Several European network carriers have had to adapt in the face the arrival of low-cost carriers into their home bases; Vueling and Ryanair both launched operations at the Brussels and Rome Fiumicino bases of Brussels Airlines and Alitalia, while the Irish carrier has also piled pressure on Aegean Airlines and TAP Portugal with its Athens and Lisbon services.

Brussels Airlines is "more than surviving" the low-cost threat at its home base, argues chief executive Bernard Gustin, noting that the carrier is "growing profitably" after adopting a "hybrid” business model.

Gustin says that despite "heavy competition" from low-cost rivals Ryanair and Vueling, the Belgian carrier has lifted capacity 15% and reduced costs by a similar margin.

The carrier has achieved this by adopting a model intended to "reconcile attractive fares with a low-cost approach but with a notion of service", in a bid for differentiation from competitors.

Unable to compete with the low-cost carriers on price, Brussels Airlines has "really been able to segment the market" by offering four products on European routes, Gustin contends. These have "clearly positioned" the carrier in the market, he says.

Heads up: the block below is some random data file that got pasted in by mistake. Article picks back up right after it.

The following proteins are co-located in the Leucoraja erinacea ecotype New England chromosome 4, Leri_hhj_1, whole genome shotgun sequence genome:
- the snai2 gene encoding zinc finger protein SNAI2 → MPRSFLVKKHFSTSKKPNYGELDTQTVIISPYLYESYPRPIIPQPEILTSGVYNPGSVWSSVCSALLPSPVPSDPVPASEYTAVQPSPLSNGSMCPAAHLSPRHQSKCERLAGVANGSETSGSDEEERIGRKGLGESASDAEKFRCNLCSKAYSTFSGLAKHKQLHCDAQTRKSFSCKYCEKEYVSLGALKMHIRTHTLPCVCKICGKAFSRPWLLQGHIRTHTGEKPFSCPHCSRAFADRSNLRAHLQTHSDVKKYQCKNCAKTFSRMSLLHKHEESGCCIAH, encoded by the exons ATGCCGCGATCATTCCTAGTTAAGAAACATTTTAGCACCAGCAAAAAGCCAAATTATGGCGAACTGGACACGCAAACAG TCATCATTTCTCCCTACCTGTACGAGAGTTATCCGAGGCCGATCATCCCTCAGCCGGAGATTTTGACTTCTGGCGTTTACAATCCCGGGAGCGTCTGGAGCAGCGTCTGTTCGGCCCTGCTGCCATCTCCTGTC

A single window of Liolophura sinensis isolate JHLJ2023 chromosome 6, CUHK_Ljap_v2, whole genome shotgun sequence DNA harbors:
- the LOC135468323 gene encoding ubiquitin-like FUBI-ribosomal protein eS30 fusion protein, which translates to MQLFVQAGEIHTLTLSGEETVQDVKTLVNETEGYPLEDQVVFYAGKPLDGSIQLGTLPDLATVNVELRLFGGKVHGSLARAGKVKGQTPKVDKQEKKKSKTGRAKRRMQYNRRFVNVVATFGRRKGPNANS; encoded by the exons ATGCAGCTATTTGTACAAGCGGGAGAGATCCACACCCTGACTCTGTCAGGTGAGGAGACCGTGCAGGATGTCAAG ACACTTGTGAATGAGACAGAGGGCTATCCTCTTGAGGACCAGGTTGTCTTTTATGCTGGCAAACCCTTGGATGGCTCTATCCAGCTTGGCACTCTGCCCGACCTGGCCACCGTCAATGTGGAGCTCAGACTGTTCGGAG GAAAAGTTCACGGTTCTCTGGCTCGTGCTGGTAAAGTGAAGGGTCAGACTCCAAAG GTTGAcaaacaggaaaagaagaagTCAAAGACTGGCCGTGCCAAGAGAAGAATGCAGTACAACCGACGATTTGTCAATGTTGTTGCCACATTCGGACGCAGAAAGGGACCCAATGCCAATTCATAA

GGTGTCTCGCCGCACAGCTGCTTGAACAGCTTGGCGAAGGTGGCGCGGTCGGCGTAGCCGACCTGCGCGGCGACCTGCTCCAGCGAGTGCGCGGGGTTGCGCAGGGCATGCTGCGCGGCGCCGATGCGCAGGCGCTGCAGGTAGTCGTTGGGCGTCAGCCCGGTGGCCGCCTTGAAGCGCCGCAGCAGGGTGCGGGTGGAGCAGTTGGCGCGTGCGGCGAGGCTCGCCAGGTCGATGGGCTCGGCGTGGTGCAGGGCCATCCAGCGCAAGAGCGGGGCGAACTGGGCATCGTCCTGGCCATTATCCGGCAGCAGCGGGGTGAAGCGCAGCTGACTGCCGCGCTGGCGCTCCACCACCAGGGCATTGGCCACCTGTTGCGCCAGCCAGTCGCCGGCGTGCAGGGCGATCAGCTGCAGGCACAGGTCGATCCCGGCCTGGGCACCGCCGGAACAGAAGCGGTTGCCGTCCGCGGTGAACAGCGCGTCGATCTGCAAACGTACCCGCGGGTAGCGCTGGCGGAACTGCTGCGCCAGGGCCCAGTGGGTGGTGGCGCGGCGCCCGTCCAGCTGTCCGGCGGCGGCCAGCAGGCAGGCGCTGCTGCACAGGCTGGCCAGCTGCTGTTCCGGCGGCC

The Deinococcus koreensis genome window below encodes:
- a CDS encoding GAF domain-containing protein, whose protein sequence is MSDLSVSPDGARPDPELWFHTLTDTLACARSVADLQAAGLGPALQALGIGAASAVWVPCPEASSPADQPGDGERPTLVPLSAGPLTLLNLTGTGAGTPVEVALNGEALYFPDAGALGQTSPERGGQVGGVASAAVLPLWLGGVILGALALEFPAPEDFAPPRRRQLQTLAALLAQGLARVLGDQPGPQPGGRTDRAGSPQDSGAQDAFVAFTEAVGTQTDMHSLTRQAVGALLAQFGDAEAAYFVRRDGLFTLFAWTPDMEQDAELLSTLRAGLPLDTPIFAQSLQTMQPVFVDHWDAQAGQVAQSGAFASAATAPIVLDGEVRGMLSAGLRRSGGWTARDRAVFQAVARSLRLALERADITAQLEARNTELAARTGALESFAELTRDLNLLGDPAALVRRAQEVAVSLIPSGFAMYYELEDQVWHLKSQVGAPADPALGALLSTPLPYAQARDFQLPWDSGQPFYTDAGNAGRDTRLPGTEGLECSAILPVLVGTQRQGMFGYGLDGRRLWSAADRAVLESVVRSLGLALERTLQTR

Europe's big-three network carrier groups have, meanwhile, all turned again to lower-cost short-haul operations and show intent to expand out of their home markets. IAG established Madrid-based Iberia Express, while Vueling gives it a strong presence not only in Barcelona but also in Brussels and Rome. Lufthansa is further developing Germanwings, under the rebranded Eurowings operations, which includes setting up its first base outside of Germany, in Vienna.

Air France also planned to expand its Transavia leisure operations beyond the French and Dutch markets. It pulled the plug on these plans as part of last year's deal to end a damaging pilot strike, but the topic resurfaced over the summer with group chief de Juniac saying discussions were "urgently" required to "boost" the establishment of Transavia as a European low-cost carrier outside its home market.

Source: Cirium Dashboard